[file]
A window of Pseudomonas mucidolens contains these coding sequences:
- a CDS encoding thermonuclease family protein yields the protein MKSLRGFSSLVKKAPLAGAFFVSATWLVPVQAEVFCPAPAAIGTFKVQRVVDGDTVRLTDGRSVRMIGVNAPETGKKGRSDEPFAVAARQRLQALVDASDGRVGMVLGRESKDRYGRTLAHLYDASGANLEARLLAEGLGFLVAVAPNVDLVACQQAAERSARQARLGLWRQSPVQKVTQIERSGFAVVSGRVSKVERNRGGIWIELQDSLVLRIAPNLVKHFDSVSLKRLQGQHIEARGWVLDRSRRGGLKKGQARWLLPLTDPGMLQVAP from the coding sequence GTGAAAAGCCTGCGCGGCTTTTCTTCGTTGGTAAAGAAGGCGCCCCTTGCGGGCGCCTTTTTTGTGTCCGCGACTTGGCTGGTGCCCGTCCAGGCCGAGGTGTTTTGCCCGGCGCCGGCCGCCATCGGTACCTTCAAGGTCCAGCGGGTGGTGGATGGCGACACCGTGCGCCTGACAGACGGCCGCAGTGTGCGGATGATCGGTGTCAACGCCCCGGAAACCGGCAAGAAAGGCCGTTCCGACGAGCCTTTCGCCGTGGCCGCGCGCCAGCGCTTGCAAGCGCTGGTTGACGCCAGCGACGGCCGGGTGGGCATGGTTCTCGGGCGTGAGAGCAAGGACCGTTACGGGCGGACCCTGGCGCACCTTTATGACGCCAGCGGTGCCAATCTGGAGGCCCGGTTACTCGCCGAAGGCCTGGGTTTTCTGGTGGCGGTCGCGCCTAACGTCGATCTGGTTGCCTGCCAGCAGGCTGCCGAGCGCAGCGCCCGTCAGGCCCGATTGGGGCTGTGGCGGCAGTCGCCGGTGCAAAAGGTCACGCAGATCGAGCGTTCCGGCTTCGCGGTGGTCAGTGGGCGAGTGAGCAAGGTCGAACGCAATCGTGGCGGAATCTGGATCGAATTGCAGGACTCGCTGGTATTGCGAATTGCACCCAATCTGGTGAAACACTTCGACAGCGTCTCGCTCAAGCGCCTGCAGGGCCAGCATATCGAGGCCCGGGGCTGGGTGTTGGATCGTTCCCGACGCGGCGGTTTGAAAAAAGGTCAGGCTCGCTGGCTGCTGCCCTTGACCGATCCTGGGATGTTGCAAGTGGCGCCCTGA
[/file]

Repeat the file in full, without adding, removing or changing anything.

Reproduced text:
A window of Pseudomonas mucidolens contains these coding sequences:
- a CDS encoding thermonuclease family protein yields the protein MKSLRGFSSLVKKAPLAGAFFVSATWLVPVQAEVFCPAPAAIGTFKVQRVVDGDTVRLTDGRSVRMIGVNAPETGKKGRSDEPFAVAARQRLQALVDASDGRVGMVLGRESKDRYGRTLAHLYDASGANLEARLLAEGLGFLVAVAPNVDLVACQQAAERSARQARLGLWRQSPVQKVTQIERSGFAVVSGRVSKVERNRGGIWIELQDSLVLRIAPNLVKHFDSVSLKRLQGQHIEARGWVLDRSRRGGLKKGQARWLLPLTDPGMLQVAP from the coding sequence GTGAAAAGCCTGCGCGGCTTTTCTTCGTTGGTAAAGAAGGCGCCCCTTGCGGGCGCCTTTTTTGTGTCCGCGACTTGGCTGGTGCCCGTCCAGGCCGAGGTGTTTTGCCCGGCGCCGGCCGCCATCGGTACCTTCAAGGTCCAGCGGGTGGTGGATGGCGACACCGTGCGCCTGACAGACGGCCGCAGTGTGCGGATGATCGGTGTCAACGCCCCGGAAACCGGCAAGAAAGGCCGTTCCGACGAGCCTTTCGCCGTGGCCGCGCGCCAGCGCTTGCAAGCGCTGGTTGACGCCAGCGACGGCCGGGTGGGCATGGTTCTCGGGCGTGAGAGCAAGGACCGTTACGGGCGGACCCTGGCGCACCTTTATGACGCCAGCGGTGCCAATCTGGAGGCCCGGTTACTCGCCGAAGGCCTGGGTTTTCTGGTGGCGGTCGCGCCTAACGTCGATCTGGTTGCCTGCCAGCAGGCTGCCGAGCGCAGCGCCCGTCAGGCCCGATTGGGGCTGTGGCGGCAGTCGCCGGTGCAAAAGGTCACGCAGATCGAGCGTTCCGGCTTCGCGGTGGTCAGTGGGCGAGTGAGCAAGGTCGAACGCAATCGTGGCGGAATCTGGATCGAATTGCAGGACTCGCTGGTATTGCGAATTGCACCCAATCTGGTGAAACACTTCGACAGCGTCTCGCTCAAGCGCCTGCAGGGCCAGCATATCGAGGCCCGGGGCTGGGTGTTGGATCGTTCCCGACGCGGCGGTTTGAAAAAAGGTCAGGCTCGCTGGCTGCTGCCCTTGACCGATCCTGGGATGTTGCAAGTGGCGCCCTGA